A historically accurate recreation of ancient Rome captures the politics and personalities of such figures as the aristocratic Caesar, sharp-tongued Cicero, Octavian, Cleopatra, and others whose struggles led to war, murder, and the Augustan Age. 35,000 first printing.
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Novelist and biographer Langguth (Patriots, 1988; Saki, 1981, etc.), in a narrative that reads as limpidly as fiction, vividly brings alive the death of the Roman Republic and the birth of the Augustan age. Although Julius Caesar (100 B.C.--44 B.C.) stands astride Langguth's narrative like a colossus, the author traces Rome's crisis back to the class tensions between the plebians and patricians who built the Roman empire. Senate factions killed the tribunes Tiberius and Gaius Gracchus for attempting to distribute lands received from conquests to the soldiers who fought for it, rather than to Senate patricians. After the deaths of the Gracchi, Marius, a bluff soldier who married Caesar's aunt Julia, took up the plebian cause and, in an unprecedented six terms as consul, liberalized the requirements for property ownership and Roman citizenship. Sulla, a patrician commander, together with his young prot‚g‚ Pompey, took Rome back by storm and established a brutal dictatorship in favor of Senate patricians. Although a patrician, Caesar identified with the plebian cause, defied Sulla and Pompey, and spent years in exile in consequence. After Sulla's death, Caesar and Pompey vied for military distinction. Langguth describes Caesar's victories in Gaul, his triumphant return, his civil war with Pompey (which resulted in Pompey's death), the conspiracy against Caesar led by Brutus and Cassius, and Caesar's assassination. After Caesar's death, Mark Antony, Lepidus, and Octavian, Caesar's adopted son, defeated and suppressed the conspirators, establishing an authoritarian government and ending the pretense of republican government in Rome. The triumvirate ruled Rome for a while with growing strain; after Antony married the Egyptian queen Cleopatra, war broke out between Octavian and Antony, culminating in Octavian's naval victory over Antony at Actium. Establishing control over the entire empire, Octavian became the Emperor Augustus, finally putting an end to the Roman Republic and the powers of the patrician Senate. A vibrant, readable account of one of Roman history's watershed periods. (Maps and photographs--not seen) -- Copyright ©1994, Kirkus Associates, LP. All rights reserved.From Library Journal:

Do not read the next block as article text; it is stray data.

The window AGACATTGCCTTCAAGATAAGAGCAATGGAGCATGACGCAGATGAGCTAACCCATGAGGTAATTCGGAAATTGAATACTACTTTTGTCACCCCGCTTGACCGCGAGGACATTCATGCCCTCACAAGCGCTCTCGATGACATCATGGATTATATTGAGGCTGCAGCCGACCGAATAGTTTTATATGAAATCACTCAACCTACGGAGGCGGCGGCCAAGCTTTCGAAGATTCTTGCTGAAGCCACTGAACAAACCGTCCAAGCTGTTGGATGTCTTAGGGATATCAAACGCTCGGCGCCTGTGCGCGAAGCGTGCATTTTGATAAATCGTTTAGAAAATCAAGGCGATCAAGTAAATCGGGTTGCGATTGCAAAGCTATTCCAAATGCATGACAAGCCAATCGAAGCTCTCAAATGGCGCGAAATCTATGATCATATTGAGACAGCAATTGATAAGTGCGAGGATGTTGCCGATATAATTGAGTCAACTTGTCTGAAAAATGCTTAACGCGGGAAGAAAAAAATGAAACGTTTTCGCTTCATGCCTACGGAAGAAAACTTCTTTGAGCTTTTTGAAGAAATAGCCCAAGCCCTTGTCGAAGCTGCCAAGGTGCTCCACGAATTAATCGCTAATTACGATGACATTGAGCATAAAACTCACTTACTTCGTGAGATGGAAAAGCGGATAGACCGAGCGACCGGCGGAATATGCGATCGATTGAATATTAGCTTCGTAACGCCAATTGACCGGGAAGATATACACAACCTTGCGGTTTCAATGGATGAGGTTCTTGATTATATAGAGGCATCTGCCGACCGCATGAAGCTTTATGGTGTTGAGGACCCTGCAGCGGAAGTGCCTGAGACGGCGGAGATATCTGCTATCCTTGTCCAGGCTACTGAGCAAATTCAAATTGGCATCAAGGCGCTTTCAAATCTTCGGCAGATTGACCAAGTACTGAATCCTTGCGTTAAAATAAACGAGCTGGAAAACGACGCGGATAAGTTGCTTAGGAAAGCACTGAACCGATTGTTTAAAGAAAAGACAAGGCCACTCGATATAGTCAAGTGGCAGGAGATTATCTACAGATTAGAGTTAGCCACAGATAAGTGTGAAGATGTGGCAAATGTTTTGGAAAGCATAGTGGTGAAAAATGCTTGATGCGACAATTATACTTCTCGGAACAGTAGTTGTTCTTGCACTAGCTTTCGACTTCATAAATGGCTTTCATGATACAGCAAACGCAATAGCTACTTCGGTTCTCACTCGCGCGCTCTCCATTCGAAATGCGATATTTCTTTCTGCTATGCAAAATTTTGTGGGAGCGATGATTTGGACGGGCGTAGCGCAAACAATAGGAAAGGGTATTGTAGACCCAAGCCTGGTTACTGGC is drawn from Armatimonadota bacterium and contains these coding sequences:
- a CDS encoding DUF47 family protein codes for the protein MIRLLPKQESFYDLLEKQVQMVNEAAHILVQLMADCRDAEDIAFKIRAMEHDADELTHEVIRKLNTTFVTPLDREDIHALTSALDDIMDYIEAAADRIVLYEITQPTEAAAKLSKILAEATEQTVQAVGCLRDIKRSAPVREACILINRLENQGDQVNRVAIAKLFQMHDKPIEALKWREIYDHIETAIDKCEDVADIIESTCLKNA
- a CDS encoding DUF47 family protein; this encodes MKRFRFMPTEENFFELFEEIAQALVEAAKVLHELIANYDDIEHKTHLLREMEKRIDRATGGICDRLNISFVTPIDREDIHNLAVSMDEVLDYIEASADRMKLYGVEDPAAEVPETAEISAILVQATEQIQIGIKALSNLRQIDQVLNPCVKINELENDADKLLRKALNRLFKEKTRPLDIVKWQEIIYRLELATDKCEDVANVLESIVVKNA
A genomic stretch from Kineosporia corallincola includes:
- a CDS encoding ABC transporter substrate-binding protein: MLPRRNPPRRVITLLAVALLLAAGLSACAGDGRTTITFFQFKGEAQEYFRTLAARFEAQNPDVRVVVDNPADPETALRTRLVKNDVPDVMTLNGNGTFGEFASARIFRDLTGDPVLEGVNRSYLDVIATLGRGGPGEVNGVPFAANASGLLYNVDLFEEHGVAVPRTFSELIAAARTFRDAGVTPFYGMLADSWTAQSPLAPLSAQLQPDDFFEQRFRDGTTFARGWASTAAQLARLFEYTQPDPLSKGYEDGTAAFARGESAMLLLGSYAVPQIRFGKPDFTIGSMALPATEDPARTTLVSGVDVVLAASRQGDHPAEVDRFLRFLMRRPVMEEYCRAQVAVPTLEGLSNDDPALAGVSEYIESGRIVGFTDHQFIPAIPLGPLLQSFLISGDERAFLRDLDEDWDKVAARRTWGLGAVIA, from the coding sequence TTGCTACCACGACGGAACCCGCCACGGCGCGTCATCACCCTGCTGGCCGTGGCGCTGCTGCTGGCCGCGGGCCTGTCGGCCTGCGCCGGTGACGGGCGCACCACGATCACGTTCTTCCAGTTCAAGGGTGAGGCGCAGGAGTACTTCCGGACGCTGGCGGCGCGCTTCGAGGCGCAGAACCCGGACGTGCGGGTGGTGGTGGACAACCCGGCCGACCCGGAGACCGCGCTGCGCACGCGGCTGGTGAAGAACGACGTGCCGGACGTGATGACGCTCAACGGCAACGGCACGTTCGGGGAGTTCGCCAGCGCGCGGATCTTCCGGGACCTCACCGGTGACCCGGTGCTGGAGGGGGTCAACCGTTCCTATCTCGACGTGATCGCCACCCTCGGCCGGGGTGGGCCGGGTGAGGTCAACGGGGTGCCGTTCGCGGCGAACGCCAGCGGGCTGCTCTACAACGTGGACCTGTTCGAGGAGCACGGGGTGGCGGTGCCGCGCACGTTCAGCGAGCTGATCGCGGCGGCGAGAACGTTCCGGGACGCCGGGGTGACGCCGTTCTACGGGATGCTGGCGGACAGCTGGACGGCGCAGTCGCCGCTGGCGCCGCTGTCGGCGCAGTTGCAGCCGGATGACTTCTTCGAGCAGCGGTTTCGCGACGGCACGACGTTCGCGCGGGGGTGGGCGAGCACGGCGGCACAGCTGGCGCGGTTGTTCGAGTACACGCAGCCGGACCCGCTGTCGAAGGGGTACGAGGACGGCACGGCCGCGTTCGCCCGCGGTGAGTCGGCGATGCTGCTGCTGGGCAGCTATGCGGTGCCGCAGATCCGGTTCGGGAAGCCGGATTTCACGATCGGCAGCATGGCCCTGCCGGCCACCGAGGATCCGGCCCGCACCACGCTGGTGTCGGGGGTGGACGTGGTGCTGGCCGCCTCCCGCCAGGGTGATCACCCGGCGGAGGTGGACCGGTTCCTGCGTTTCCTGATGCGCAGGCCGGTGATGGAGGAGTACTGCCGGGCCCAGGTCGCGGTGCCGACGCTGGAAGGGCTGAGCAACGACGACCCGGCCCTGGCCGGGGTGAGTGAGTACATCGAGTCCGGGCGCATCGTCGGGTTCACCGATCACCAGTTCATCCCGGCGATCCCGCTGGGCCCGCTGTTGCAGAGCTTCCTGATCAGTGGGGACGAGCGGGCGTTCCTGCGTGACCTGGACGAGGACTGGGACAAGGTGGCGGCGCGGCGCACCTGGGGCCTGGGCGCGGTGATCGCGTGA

Sweeping from Marius and Sulla to the death of Cicero, Langguth (Patriots, S. & S., 1989) portrays the major political figures of the late Roman Republic. Unfortunately, he vacillates between attempts at popular biography and critical history, his style shifting abruptly between novelistic and annalistic as he strings factual comments together like beads. Errors of fact, chronology, and interpretation abound. For example, Caesar's age is inconsistently chronicled, and the definition of patrician is outdated and inaccurate. Popularization should at least be distinguished by a clear message or lesson, but here there is little to justify the dubious attempts at oversimplification. Apparently intended for interested lay readers, the book cannot be recommended.
James S. Ruebel, Iowa State Univ., Ames
Copyright 1994 Reed Business Information, Inc.
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Descripción Simon & Schuster, 1994. Hardcover. Estado de conservación: New. Nº de ref. de la librería DADAX0671708295
Descripción Simon & Schuster, 1994. Hardcover. Estado de conservación: New. book. Nº de ref. de la librería M0671708295
Descripción Simon & Schuster, NY, 1994. hardcover. Estado de conservación: New. Estado de la sobrecubierta: New. 24cm, 384p. Nº de ref. de la librería 8259
Descripción Simon & Schuster, 1994. Hardcover. Estado de conservación: New. Never used!. Nº de ref. de la librería P110671708295
Descripción Simon & Schuster. Hardcover. Estado de conservación: New. 0671708295 New Condition. Nº de ref. de la librería NEW7.1185145